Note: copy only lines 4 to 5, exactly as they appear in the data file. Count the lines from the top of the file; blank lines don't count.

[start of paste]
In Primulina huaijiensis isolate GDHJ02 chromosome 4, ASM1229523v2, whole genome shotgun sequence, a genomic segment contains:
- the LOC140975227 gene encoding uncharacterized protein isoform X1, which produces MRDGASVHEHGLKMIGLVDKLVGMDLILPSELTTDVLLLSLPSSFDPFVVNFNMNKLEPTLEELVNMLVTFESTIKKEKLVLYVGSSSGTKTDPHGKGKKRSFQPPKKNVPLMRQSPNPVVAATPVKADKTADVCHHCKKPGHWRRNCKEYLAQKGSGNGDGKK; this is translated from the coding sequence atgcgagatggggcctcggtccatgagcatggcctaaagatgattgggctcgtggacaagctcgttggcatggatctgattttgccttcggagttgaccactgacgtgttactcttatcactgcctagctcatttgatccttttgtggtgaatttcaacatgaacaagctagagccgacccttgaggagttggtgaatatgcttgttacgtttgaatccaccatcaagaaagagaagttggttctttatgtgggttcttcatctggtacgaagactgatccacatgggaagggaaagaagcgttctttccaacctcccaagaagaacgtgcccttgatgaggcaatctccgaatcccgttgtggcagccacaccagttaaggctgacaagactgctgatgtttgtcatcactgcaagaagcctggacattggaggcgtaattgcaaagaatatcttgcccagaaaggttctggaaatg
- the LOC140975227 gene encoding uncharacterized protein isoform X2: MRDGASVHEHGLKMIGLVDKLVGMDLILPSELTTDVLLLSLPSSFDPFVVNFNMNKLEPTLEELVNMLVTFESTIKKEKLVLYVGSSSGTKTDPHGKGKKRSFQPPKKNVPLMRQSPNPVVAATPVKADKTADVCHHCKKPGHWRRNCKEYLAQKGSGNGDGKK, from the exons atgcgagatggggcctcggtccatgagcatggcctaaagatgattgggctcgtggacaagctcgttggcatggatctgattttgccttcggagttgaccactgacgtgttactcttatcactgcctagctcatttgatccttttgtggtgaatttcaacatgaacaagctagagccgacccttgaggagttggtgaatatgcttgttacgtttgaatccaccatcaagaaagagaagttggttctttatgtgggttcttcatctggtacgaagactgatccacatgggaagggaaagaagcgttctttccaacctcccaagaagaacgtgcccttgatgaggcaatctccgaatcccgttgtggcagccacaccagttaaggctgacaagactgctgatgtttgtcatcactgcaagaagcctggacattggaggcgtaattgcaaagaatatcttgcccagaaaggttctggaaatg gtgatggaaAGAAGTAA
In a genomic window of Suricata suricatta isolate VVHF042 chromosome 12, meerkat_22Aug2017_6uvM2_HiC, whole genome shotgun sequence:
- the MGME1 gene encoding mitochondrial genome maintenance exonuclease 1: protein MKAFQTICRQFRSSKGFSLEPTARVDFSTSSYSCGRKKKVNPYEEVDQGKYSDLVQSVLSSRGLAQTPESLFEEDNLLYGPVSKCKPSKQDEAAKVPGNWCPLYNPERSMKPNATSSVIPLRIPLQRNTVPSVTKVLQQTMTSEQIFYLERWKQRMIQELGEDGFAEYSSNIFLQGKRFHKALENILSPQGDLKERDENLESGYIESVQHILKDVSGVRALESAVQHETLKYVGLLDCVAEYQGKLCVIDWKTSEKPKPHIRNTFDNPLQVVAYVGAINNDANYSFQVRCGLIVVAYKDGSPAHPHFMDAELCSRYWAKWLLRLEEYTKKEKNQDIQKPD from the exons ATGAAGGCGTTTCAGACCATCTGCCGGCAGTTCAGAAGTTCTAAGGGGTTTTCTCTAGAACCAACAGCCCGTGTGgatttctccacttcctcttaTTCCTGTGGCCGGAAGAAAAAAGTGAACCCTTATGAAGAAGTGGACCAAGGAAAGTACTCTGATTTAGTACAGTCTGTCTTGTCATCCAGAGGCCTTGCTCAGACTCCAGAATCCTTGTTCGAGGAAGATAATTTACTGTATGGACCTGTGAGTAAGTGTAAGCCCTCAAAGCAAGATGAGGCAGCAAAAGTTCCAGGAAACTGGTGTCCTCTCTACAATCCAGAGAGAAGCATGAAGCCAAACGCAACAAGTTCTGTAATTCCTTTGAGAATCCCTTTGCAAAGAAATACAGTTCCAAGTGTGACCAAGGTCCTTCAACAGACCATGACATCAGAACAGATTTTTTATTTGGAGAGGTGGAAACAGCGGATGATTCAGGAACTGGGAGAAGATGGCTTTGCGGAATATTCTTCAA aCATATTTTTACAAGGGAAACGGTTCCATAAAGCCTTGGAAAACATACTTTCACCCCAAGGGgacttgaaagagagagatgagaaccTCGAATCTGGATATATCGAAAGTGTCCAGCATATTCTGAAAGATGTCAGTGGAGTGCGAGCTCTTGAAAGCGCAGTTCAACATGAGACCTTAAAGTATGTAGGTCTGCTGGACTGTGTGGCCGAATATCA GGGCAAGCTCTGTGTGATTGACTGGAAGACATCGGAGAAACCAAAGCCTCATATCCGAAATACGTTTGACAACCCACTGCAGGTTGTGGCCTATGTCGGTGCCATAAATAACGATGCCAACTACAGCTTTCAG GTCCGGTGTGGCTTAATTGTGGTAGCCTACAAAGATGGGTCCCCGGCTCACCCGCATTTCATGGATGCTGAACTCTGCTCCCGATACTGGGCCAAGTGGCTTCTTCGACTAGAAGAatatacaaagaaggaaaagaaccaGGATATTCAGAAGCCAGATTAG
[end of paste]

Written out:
In a genomic window of Suricata suricatta isolate VVHF042 chromosome 12, meerkat_22Aug2017_6uvM2_HiC, whole genome shotgun sequence:
- the MGME1 gene encoding mitochondrial genome maintenance exonuclease 1: protein MKAFQTICRQFRSSKGFSLEPTARVDFSTSSYSCGRKKKVNPYEEVDQGKYSDLVQSVLSSRGLAQTPESLFEEDNLLYGPVSKCKPSKQDEAAKVPGNWCPLYNPERSMKPNATSSVIPLRIPLQRNTVPSVTKVLQQTMTSEQIFYLERWKQRMIQELGEDGFAEYSSNIFLQGKRFHKALENILSPQGDLKERDENLESGYIESVQHILKDVSGVRALESAVQHETLKYVGLLDCVAEYQGKLCVIDWKTSEKPKPHIRNTFDNPLQVVAYVGAINNDANYSFQVRCGLIVVAYKDGSPAHPHFMDAELCSRYWAKWLLRLEEYTKKEKNQDIQKPD from the exons ATGAAGGCGTTTCAGACCATCTGCCGGCAGTTCAGAAGTTCTAAGGGGTTTTCTCTAGAACCAACAGCCCGTGTGgatttctccacttcctcttaTTCCTGTGGCCGGAAGAAAAAAGTGAACCCTTATGAAGAAGTGGACCAAGGAAAGTACTCTGATTTAGTACAGTCTGTCTTGTCATCCAGAGGCCTTGCTCAGACTCCAGAATCCTTGTTCGAGGAAGATAATTTACTGTATGGACCTGTGAGTAAGTGTAAGCCCTCAAAGCAAGATGAGGCAGCAAAAGTTCCAGGAAACTGGTGTCCTCTCTACAATCCAGAGAGAAGCATGAAGCCAAACGCAACAAGTTCTGTAATTCCTTTGAGAATCCCTTTGCAAAGAAATACAGTTCCAAGTGTGACCAAGGTCCTTCAACAGACCATGACATCAGAACAGATTTTTTATTTGGAGAGGTGGAAACAGCGGATGATTCAGGAACTGGGAGAAGATGGCTTTGCGGAATATTCTTCAA aCATATTTTTACAAGGGAAACGGTTCCATAAAGCCTTGGAAAACATACTTTCACCCCAAGGGgacttgaaagagagagatgagaaccTCGAATCTGGATATATCGAAAGTGTCCAGCATATTCTGAAAGATGTCAGTGGAGTGCGAGCTCTTGAAAGCGCAGTTCAACATGAGACCTTAAAGTATGTAGGTCTGCTGGACTGTGTGGCCGAATATCA GGGCAAGCTCTGTGTGATTGACTGGAAGACATCGGAGAAACCAAAGCCTCATATCCGAAATACGTTTGACAACCCACTGCAGGTTGTGGCCTATGTCGGTGCCATAAATAACGATGCCAACTACAGCTTTCAG GTCCGGTGTGGCTTAATTGTGGTAGCCTACAAAGATGGGTCCCCGGCTCACCCGCATTTCATGGATGCTGAACTCTGCTCCCGATACTGGGCCAAGTGGCTTCTTCGACTAGAAGAatatacaaagaaggaaaagaaccaGGATATTCAGAAGCCAGATTAG